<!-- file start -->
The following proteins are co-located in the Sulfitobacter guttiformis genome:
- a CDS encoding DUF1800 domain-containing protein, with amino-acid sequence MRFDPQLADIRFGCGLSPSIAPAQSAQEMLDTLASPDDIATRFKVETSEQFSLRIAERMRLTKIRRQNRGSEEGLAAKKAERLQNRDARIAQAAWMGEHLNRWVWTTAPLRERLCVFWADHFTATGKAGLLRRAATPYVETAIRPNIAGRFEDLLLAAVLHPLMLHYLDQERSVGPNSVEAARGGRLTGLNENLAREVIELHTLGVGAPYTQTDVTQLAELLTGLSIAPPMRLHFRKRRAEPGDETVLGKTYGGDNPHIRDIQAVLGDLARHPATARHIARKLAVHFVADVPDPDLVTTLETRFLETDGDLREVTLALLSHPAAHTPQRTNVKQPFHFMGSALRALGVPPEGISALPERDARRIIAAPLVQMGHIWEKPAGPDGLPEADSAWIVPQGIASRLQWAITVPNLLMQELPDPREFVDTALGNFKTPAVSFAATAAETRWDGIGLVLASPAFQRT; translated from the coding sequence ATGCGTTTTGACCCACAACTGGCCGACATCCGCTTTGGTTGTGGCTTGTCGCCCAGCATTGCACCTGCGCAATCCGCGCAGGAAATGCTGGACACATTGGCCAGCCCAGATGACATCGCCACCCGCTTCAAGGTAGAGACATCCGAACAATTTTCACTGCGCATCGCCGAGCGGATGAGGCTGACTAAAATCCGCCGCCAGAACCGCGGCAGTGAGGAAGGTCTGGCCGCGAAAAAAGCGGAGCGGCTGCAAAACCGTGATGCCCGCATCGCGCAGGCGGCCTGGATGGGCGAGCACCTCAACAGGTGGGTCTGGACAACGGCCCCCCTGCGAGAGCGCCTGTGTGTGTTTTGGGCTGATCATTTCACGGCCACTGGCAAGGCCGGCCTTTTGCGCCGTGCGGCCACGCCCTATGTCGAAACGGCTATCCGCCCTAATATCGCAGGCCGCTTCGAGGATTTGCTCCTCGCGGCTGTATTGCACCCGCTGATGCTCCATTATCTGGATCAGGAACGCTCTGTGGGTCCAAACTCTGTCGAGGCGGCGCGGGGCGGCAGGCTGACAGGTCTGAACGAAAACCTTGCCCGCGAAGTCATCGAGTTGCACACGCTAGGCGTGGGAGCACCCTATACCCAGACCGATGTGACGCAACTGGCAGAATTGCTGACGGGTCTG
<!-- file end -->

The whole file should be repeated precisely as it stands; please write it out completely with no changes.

The following proteins are co-located in the Sulfitobacter guttiformis genome:
- a CDS encoding DUF1800 domain-containing protein, with amino-acid sequence MRFDPQLADIRFGCGLSPSIAPAQSAQEMLDTLASPDDIATRFKVETSEQFSLRIAERMRLTKIRRQNRGSEEGLAAKKAERLQNRDARIAQAAWMGEHLNRWVWTTAPLRERLCVFWADHFTATGKAGLLRRAATPYVETAIRPNIAGRFEDLLLAAVLHPLMLHYLDQERSVGPNSVEAARGGRLTGLNENLAREVIELHTLGVGAPYTQTDVTQLAELLTGLSIAPPMRLHFRKRRAEPGDETVLGKTYGGDNPHIRDIQAVLGDLARHPATARHIARKLAVHFVADVPDPDLVTTLETRFLETDGDLREVTLALLSHPAAHTPQRTNVKQPFHFMGSALRALGVPPEGISALPERDARRIIAAPLVQMGHIWEKPAGPDGLPEADSAWIVPQGIASRLQWAITVPNLLMQELPDPREFVDTALGNFKTPAVSFAATAAETRWDGIGLVLASPAFQRT; translated from the coding sequence ATGCGTTTTGACCCACAACTGGCCGACATCCGCTTTGGTTGTGGCTTGTCGCCCAGCATTGCACCTGCGCAATCCGCGCAGGAAATGCTGGACACATTGGCCAGCCCAGATGACATCGCCACCCGCTTCAAGGTAGAGACATCCGAACAATTTTCACTGCGCATCGCCGAGCGGATGAGGCTGACTAAAATCCGCCGCCAGAACCGCGGCAGTGAGGAAGGTCTGGCCGCGAAAAAAGCGGAGCGGCTGCAAAACCGTGATGCCCGCATCGCGCAGGCGGCCTGGATGGGCGAGCACCTCAACAGGTGGGTCTGGACAACGGCCCCCCTGCGAGAGCGCCTGTGTGTGTTTTGGGCTGATCATTTCACGGCCACTGGCAAGGCCGGCCTTTTGCGCCGTGCGGCCACGCCCTATGTCGAAACGGCTATCCGCCCTAATATCGCAGGCCGCTTCGAGGATTTGCTCCTCGCGGCTGTATTGCACCCGCTGATGCTCCATTATCTGGATCAGGAACGCTCTGTGGGTCCAAACTCTGTCGAGGCGGCGCGGGGCGGCAGGCTGACAGGTCTGAACGAAAACCTTGCCCGCGAAGTCATCGAGTTGCACACGCTAGGCGTGGGAGCACCCTATACCCAGACCGATGTGACGCAACTGGCAGAATTGCTGACGGGTCTG